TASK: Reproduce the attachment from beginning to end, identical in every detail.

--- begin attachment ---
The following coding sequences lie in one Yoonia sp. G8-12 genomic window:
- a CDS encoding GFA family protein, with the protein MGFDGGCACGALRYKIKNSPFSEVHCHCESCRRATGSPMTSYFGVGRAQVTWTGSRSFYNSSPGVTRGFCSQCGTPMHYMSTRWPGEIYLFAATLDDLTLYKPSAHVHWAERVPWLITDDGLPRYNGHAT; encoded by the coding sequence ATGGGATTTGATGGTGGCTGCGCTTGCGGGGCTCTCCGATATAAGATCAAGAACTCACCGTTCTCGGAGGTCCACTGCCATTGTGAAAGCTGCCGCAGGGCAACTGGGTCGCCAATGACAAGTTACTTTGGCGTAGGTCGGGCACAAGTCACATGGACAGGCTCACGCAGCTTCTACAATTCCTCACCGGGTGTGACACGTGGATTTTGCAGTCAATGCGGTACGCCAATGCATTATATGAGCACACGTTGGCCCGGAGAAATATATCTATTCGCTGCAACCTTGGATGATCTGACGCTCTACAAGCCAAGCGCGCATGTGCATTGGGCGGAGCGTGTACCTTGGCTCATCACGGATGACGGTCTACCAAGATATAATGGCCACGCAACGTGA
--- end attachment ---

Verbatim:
The following coding sequences lie in one Yoonia sp. G8-12 genomic window:
- a CDS encoding GFA family protein, with the protein MGFDGGCACGALRYKIKNSPFSEVHCHCESCRRATGSPMTSYFGVGRAQVTWTGSRSFYNSSPGVTRGFCSQCGTPMHYMSTRWPGEIYLFAATLDDLTLYKPSAHVHWAERVPWLITDDGLPRYNGHAT; encoded by the coding sequence ATGGGATTTGATGGTGGCTGCGCTTGCGGGGCTCTCCGATATAAGATCAAGAACTCACCGTTCTCGGAGGTCCACTGCCATTGTGAAAGCTGCCGCAGGGCAACTGGGTCGCCAATGACAAGTTACTTTGGCGTAGGTCGGGCACAAGTCACATGGACAGGCTCACGCAGCTTCTACAATTCCTCACCGGGTGTGACACGTGGATTTTGCAGTCAATGCGGTACGCCAATGCATTATATGAGCACACGTTGGCCCGGAGAAATATATCTATTCGCTGCAACCTTGGATGATCTGACGCTCTACAAGCCAAGCGCGCATGTGCATTGGGCGGAGCGTGTACCTTGGCTCATCACGGATGACGGTCTACCAAGATATAATGGCCACGCAACGTGA